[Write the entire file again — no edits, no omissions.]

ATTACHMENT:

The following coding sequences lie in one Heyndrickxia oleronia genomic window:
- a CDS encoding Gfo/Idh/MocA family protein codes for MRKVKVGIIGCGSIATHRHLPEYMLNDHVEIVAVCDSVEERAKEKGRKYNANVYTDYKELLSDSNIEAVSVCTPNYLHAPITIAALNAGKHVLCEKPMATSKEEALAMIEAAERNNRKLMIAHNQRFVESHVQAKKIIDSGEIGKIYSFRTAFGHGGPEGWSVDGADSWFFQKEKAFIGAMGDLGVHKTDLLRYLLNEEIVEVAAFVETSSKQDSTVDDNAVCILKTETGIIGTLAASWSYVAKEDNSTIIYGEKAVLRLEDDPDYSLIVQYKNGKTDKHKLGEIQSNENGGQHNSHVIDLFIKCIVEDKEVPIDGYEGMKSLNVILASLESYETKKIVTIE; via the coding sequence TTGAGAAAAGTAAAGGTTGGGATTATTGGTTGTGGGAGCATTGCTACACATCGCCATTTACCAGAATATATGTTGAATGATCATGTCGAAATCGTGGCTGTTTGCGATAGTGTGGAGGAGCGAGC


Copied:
The following coding sequences lie in one Heyndrickxia oleronia genomic window:
- a CDS encoding Gfo/Idh/MocA family protein codes for MRKVKVGIIGCGSIATHRHLPEYMLNDHVEIVAVCDSVEERAKEKGRKYNANVYTDYKELLSDSNIEAVSVCTPNYLHAPITIAALNAGKHVLCEKPMATSKEEALAMIEAAERNNRKLMIAHNQRFVESHVQAKKIIDSGEIGKIYSFRTAFGHGGPEGWSVDGADSWFFQKEKAFIGAMGDLGVHKTDLLRYLLNEEIVEVAAFVETSSKQDSTVDDNAVCILKTETGIIGTLAASWSYVAKEDNSTIIYGEKAVLRLEDDPDYSLIVQYKNGKTDKHKLGEIQSNENGGQHNSHVIDLFIKCIVEDKEVPIDGYEGMKSLNVILASLESYETKKIVTIE; via the coding sequence TTGAGAAAAGTAAAGGTTGGGATTATTGGTTGTGGGAGCATTGCTACACATCGCCATTTACCAGAATATATGTTGAATGATCATGTCGAAATCGTGGCTGTTTGCGATAGTGTGGAGGAGCGAGC